Purpose – This study examines the impact of college education on incorporated and unincorporated selfemployments. It specifically compares the effects on African Americans and Hispanics with the effects on Whites.
Design/methodology/approach – The study sample was drawn from the US Current Population Survey between 1989 and 2018. Based on a sample size of 1,657,043 individuals, this study employed logit regression models to test the hypotheses. Racial variations were examined using African Americans and Hispanics as moderators.
Findings – The results suggest that college education increases incorporated self-employment and reduces unincorporated self-employment. The impact of college education on incorporated self-employment is stronger for African Americans and Hispanics than for Whites. In contrast, its effect on unincorporated self-employment is stronger for Whites than for African Americans and Hispanics.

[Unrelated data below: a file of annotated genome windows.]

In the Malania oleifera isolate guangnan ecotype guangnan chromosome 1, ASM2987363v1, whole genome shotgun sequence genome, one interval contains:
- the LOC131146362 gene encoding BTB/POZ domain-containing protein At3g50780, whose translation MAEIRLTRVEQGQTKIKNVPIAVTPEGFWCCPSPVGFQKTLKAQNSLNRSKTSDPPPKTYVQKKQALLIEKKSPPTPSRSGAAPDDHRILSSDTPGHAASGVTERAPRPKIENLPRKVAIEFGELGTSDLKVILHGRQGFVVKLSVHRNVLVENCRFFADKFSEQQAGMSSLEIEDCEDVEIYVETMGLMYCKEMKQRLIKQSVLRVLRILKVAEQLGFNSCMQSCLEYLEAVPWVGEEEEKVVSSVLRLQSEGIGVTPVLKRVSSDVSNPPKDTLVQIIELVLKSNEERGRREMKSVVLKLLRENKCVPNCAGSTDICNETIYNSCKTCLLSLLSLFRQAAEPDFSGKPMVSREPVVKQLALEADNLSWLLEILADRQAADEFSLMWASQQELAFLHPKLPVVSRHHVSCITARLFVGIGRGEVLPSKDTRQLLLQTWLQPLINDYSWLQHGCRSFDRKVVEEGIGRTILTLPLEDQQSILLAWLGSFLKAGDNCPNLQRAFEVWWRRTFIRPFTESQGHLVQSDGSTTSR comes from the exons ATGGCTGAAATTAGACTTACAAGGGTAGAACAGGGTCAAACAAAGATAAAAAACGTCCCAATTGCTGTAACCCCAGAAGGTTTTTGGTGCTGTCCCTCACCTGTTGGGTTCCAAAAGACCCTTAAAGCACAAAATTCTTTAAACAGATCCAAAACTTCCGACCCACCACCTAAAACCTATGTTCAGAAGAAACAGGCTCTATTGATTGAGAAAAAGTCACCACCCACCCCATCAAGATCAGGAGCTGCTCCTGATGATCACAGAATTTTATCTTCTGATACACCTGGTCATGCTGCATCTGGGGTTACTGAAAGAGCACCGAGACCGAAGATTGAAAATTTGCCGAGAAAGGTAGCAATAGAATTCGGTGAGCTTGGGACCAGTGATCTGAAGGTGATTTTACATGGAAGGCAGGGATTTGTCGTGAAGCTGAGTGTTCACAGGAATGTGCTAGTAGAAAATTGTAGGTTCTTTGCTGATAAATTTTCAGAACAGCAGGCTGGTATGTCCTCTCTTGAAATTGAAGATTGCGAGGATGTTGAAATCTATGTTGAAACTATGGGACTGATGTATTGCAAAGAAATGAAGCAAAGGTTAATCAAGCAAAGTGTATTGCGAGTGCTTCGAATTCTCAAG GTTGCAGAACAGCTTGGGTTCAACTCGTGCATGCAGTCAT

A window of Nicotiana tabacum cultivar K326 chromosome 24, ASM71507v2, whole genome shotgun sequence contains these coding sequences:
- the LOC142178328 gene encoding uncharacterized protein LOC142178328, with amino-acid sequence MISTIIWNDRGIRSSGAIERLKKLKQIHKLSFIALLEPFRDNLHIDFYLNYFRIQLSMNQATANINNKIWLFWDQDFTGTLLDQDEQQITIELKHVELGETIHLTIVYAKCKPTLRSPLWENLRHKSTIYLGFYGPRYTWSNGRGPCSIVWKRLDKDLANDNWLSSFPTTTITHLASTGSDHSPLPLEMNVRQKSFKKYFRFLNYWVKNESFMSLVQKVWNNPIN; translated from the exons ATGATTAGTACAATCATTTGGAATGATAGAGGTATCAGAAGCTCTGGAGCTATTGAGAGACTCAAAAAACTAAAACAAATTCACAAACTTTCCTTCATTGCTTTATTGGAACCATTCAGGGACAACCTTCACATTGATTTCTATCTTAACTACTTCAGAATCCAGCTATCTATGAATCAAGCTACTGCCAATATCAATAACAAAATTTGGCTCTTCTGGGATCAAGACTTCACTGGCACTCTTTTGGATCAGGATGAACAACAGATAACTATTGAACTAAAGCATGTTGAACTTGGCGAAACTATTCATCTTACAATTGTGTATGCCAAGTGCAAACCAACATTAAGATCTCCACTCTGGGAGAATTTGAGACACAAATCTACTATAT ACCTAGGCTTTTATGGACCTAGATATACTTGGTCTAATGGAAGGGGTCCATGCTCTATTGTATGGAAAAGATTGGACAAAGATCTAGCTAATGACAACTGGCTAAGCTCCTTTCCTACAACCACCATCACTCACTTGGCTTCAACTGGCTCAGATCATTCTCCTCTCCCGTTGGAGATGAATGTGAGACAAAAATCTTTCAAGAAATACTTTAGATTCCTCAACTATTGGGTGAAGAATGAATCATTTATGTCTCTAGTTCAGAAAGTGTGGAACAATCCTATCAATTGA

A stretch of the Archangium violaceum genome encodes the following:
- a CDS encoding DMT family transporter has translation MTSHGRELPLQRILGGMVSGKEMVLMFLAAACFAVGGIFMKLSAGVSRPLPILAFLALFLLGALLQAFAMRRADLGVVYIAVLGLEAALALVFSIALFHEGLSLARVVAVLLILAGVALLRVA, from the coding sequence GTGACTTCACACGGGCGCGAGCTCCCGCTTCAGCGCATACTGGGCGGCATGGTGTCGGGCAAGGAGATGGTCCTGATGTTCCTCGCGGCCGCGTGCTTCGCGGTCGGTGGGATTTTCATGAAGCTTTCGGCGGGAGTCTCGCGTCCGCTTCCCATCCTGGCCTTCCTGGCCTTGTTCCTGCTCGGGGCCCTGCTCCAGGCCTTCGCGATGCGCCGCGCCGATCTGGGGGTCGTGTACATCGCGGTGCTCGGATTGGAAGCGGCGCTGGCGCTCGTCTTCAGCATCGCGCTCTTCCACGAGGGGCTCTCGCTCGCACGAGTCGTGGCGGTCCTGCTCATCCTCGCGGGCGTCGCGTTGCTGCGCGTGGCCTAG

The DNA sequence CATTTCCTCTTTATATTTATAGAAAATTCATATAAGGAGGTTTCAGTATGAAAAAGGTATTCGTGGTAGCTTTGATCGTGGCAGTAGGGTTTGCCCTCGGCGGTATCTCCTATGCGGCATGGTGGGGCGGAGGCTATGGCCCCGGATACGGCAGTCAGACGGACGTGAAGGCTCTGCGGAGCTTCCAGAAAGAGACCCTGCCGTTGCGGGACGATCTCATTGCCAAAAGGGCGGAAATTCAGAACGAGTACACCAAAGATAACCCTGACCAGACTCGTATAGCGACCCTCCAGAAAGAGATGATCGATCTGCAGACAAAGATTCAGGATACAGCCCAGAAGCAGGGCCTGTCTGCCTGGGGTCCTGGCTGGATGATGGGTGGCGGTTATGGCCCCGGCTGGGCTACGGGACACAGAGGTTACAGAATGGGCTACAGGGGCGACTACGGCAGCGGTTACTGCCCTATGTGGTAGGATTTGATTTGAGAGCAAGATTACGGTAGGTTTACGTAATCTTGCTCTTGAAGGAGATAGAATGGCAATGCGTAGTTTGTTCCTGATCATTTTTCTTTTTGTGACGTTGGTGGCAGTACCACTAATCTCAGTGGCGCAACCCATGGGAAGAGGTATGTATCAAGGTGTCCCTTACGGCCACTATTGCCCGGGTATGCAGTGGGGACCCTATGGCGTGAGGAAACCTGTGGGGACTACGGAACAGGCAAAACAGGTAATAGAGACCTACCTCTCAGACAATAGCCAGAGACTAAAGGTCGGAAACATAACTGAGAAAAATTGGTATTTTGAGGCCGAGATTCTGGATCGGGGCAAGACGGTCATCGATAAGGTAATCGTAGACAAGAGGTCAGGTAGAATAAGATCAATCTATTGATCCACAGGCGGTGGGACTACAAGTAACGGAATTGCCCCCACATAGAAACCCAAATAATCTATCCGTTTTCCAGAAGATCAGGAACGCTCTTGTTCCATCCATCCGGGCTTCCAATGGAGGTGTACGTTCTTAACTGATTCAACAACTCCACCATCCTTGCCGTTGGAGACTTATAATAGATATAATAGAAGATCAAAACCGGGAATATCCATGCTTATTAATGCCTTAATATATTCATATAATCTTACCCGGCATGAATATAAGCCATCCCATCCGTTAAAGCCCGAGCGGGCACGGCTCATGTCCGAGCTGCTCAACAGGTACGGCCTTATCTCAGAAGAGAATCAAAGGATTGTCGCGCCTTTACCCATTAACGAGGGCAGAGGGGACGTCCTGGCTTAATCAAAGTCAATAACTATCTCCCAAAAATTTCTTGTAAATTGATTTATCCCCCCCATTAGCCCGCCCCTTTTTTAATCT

Research limitations/implications – The findings provide empirical evidence of how college experience changes the motivation of starting an incorporated or unincorporated business. The results suggest that college education impacts African Americans and Hispanics differently than Whites in pursuing their career path of entrepreneurship.
Originality/value – It is the first study that examines the relationship between college education and incorporated/unincorporated self-employment. It also sheds light on radical variations
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Guo, Xuguang; Chen, Wei; and Iurchenko, Denis
"Impact of College Education on Incorporated and Unincorporated Self-employment: Variations Among African Americans and Hispanics,"
New England Journal of Entrepreneurship: Vol. 25:
1, Article 5.
Available at: https://digitalcommons.sacredheart.edu/neje/vol25/iss1/5